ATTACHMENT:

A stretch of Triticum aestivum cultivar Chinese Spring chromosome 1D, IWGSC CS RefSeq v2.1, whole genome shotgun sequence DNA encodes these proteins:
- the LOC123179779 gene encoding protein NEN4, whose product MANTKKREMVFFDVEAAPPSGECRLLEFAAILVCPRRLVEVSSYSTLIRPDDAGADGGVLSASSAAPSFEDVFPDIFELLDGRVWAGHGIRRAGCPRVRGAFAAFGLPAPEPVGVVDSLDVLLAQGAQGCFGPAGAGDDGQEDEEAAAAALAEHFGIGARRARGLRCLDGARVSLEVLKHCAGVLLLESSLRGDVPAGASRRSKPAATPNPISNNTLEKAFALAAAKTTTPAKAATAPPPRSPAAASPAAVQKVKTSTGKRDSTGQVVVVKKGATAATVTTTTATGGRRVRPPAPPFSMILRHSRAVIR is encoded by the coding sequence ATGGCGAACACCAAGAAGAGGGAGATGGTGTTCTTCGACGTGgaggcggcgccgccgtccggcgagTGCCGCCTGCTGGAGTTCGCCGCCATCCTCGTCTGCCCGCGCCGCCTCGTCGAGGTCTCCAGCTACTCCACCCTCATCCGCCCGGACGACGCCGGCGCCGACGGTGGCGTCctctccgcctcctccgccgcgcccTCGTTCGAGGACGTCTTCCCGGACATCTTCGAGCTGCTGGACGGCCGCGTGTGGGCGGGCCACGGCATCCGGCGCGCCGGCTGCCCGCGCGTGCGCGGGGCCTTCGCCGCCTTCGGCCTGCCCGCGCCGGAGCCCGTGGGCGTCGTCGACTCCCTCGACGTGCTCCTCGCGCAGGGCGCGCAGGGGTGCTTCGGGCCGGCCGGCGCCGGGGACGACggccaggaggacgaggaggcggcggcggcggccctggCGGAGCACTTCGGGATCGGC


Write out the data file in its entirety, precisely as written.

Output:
A stretch of Triticum aestivum cultivar Chinese Spring chromosome 1D, IWGSC CS RefSeq v2.1, whole genome shotgun sequence DNA encodes these proteins:
- the LOC123179779 gene encoding protein NEN4, whose product MANTKKREMVFFDVEAAPPSGECRLLEFAAILVCPRRLVEVSSYSTLIRPDDAGADGGVLSASSAAPSFEDVFPDIFELLDGRVWAGHGIRRAGCPRVRGAFAAFGLPAPEPVGVVDSLDVLLAQGAQGCFGPAGAGDDGQEDEEAAAAALAEHFGIGARRARGLRCLDGARVSLEVLKHCAGVLLLESSLRGDVPAGASRRSKPAATPNPISNNTLEKAFALAAAKTTTPAKAATAPPPRSPAAASPAAVQKVKTSTGKRDSTGQVVVVKKGATAATVTTTTATGGRRVRPPAPPFSMILRHSRAVIR is encoded by the coding sequence ATGGCGAACACCAAGAAGAGGGAGATGGTGTTCTTCGACGTGgaggcggcgccgccgtccggcgagTGCCGCCTGCTGGAGTTCGCCGCCATCCTCGTCTGCCCGCGCCGCCTCGTCGAGGTCTCCAGCTACTCCACCCTCATCCGCCCGGACGACGCCGGCGCCGACGGTGGCGTCctctccgcctcctccgccgcgcccTCGTTCGAGGACGTCTTCCCGGACATCTTCGAGCTGCTGGACGGCCGCGTGTGGGCGGGCCACGGCATCCGGCGCGCCGGCTGCCCGCGCGTGCGCGGGGCCTTCGCCGCCTTCGGCCTGCCCGCGCCGGAGCCCGTGGGCGTCGTCGACTCCCTCGACGTGCTCCTCGCGCAGGGCGCGCAGGGGTGCTTCGGGCCGGCCGGCGCCGGGGACGACggccaggaggacgaggaggcggcggcggcggccctggCGGAGCACTTCGGGATCGGC